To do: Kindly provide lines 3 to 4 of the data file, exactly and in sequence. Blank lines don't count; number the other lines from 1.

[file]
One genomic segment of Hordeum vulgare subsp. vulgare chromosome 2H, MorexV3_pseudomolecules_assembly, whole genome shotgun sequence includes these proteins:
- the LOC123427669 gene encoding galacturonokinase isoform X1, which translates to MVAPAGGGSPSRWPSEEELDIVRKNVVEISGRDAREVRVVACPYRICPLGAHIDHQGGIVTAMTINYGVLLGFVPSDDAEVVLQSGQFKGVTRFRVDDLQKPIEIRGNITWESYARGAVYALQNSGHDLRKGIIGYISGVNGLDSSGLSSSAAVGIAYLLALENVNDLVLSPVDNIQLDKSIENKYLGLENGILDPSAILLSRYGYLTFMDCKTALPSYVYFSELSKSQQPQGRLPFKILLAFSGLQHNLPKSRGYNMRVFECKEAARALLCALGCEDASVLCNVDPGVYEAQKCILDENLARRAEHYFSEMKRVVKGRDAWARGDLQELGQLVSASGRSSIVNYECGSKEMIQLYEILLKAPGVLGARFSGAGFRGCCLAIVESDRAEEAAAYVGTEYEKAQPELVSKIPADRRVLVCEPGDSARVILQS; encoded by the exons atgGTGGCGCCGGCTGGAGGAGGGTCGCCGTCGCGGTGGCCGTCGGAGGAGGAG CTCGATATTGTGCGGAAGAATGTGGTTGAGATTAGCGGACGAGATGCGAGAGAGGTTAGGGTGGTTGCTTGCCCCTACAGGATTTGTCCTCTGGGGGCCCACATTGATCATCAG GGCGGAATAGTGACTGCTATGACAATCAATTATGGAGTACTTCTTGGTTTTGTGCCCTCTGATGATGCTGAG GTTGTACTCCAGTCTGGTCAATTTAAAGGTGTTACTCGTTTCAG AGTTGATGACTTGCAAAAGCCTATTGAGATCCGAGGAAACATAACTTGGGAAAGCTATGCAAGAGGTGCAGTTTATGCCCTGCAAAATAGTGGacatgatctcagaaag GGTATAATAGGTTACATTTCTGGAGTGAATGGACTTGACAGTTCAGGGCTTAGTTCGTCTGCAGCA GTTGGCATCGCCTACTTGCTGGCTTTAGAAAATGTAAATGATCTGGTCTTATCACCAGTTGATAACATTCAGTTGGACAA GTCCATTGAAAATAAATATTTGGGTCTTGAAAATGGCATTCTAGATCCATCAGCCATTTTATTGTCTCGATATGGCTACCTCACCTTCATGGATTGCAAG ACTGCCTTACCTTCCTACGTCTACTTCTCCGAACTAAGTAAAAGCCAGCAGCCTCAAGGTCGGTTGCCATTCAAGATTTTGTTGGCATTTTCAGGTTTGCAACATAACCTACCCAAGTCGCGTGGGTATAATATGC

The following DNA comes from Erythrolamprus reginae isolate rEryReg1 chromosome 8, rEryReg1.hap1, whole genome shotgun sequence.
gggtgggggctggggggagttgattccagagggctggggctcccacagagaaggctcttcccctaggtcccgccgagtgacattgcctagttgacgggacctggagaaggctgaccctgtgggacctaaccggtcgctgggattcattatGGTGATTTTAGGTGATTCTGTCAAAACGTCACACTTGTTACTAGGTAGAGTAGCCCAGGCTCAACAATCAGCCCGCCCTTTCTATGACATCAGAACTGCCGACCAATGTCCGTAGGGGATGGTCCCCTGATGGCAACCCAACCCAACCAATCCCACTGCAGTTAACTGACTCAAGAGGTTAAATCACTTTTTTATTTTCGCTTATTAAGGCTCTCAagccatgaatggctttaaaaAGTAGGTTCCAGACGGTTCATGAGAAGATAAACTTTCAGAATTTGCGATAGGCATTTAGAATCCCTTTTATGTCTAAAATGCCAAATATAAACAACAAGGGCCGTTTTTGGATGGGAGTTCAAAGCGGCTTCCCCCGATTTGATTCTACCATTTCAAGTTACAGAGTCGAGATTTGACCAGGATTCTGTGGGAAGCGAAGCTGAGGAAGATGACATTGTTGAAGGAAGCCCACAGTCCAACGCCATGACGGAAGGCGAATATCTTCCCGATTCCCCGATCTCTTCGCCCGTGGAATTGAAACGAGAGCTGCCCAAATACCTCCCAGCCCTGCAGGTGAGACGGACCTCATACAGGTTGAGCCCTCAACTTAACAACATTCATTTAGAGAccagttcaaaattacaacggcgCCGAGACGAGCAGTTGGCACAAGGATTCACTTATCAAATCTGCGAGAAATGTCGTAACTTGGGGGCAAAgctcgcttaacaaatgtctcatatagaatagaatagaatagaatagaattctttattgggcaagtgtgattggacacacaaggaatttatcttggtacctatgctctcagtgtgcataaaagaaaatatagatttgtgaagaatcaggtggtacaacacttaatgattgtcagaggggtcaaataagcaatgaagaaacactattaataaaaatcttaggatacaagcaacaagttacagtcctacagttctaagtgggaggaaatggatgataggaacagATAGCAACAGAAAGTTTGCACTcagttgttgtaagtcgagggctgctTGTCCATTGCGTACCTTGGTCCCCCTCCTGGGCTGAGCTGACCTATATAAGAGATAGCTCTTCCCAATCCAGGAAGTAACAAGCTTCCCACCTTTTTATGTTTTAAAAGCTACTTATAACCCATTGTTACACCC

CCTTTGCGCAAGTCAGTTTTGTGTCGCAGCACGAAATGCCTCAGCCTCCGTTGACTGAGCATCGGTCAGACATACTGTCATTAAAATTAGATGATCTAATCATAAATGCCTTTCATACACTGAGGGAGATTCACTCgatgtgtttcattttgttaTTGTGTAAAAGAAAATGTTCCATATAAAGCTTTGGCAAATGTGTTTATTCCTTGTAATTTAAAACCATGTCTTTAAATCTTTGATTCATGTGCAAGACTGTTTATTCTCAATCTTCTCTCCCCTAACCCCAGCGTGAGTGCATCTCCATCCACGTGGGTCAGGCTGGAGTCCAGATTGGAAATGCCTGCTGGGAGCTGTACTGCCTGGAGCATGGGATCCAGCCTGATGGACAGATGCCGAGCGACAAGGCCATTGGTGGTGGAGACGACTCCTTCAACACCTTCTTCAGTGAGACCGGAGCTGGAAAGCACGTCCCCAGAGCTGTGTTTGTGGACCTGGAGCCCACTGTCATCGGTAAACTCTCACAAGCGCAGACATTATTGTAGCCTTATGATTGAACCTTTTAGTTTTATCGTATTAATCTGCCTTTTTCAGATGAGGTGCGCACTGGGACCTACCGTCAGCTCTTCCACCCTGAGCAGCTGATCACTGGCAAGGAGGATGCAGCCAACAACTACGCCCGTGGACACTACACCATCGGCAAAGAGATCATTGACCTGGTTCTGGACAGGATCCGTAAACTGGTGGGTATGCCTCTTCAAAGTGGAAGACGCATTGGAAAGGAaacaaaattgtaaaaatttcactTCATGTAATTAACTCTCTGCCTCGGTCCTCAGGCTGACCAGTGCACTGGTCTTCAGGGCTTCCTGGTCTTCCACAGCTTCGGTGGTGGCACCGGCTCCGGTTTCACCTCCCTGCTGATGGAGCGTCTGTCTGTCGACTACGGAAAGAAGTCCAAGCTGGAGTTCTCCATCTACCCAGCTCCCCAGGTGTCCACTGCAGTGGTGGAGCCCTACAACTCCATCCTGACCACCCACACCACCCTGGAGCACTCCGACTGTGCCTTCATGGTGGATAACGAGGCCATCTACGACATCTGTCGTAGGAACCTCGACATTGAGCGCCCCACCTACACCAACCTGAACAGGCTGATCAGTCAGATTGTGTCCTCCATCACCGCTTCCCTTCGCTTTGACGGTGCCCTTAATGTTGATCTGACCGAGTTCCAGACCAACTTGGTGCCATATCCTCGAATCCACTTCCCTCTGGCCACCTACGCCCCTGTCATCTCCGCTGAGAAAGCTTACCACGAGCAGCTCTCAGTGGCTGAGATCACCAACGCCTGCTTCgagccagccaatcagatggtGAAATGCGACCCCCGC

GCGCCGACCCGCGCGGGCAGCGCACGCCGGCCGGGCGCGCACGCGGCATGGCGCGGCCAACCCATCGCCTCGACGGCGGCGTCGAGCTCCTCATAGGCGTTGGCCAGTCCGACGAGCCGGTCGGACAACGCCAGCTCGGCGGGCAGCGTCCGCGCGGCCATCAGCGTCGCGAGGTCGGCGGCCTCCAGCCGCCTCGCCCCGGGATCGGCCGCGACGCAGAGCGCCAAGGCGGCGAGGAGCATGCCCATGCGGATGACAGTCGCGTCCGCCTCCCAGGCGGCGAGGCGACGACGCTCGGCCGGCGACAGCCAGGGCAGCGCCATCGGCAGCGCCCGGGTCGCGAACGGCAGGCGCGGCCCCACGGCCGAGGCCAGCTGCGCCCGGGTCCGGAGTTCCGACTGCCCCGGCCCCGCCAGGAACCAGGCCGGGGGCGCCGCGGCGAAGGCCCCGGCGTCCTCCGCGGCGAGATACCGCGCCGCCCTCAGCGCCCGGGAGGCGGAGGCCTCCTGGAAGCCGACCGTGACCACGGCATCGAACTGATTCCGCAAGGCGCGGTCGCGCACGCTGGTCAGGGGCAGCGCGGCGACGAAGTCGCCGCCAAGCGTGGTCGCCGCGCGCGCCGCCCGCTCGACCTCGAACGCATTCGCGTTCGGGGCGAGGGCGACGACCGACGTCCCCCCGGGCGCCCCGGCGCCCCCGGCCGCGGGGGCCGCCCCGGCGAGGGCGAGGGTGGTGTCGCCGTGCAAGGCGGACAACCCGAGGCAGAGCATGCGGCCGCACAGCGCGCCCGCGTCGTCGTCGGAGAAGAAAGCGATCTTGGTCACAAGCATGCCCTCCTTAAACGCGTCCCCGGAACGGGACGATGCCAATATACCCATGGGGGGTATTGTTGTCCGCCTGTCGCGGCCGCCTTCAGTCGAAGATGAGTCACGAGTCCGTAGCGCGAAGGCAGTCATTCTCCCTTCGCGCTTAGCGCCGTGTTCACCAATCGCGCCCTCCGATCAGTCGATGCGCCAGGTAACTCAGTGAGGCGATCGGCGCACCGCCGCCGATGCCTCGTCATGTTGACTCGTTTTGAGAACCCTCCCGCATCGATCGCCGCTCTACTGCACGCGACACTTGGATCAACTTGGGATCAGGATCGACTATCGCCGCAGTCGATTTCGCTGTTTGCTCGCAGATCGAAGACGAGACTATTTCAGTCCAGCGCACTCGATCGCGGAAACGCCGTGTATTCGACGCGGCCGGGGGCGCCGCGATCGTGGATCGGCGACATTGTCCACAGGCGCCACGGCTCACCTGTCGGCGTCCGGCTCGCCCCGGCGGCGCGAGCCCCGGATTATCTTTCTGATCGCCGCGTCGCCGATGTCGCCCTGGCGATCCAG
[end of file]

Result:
The following DNA comes from Erythrolamprus reginae isolate rEryReg1 chromosome 8, rEryReg1.hap1, whole genome shotgun sequence.
gggtgggggctggggggagttgattccagagggctggggctcccacagagaaggctcttcccctaggtcccgccgagtgacattgcctagttgacgggacctggagaaggctgaccctgtgggacctaaccggtcgctgggattcattatGGTGATTTTAGGTGATTCTGTCAAAACGTCACACTTGTTACTAGGTAGAGTAGCCCAGGCTCAACAATCAGCCCGCCCTTTCTATGACATCAGAACTGCCGACCAATGTCCGTAGGGGATGGTCCCCTGATGGCAACCCAACCCAACCAATCCCACTGCAGTTAACTGACTCAAGAGGTTAAATCACTTTTTTATTTTCGCTTATTAAGGCTCTCAagccatgaatggctttaaaaAGTAGGTTCCAGACGGTTCATGAGAAGATAAACTTTCAGAATTTGCGATAGGCATTTAGAATCCCTTTTATGTCTAAAATGCCAAATATAAACAACAAGGGCCGTTTTTGGATGGGAGTTCAAAGCGGCTTCCCCCGATTTGATTCTACCATTTCAAGTTACAGAGTCGAGATTTGACCAGGATTCTGTGGGAAGCGAAGCTGAGGAAGATGACATTGTTGAAGGAAGCCCACAGTCCAACGCCATGACGGAAGGCGAATATCTTCCCGATTCCCCGATCTCTTCGCCCGTGGAATTGAAACGAGAGCTGCCCAAATACCTCCCAGCCCTGCAGGTGAGACGGACCTCATACAGGTTGAGCCCTCAACTTAACAACATTCATTTAGAGAccagttcaaaattacaacggcgCCGAGACGAGCAGTTGGCACAAGGATTCACTTATCAAATCTGCGAGAAATGTCGTAACTTGGGGGCAAAgctcgcttaacaaatgtctcatatagaatagaatagaatagaatagaattctttattgggcaagtgtgattggacacacaaggaatttatcttggtacctatgctctcagtgtgcataaaagaaaatatagatttgtgaagaatcaggtggtacaacacttaatgattgtcagaggggtcaaataagcaatgaagaaacactattaataaaaatcttaggatacaagcaacaagttacagtcctacagttctaagtgggaggaaatggatgataggaacagATAGCAACAGAAAGTTTGCACTcagttgttgtaagtcgagggctgctTGTCCATTGCGTACCTTGGTCCCCCTCCTGGGCTGAGCTGACCTATATAAGAGATAGCTCTTCCCAATCCAGGAAGTAACAAGCTTCCCACCTTTTTATGTTTTAAAAGCTACTTATAACCCATTGTTACACCC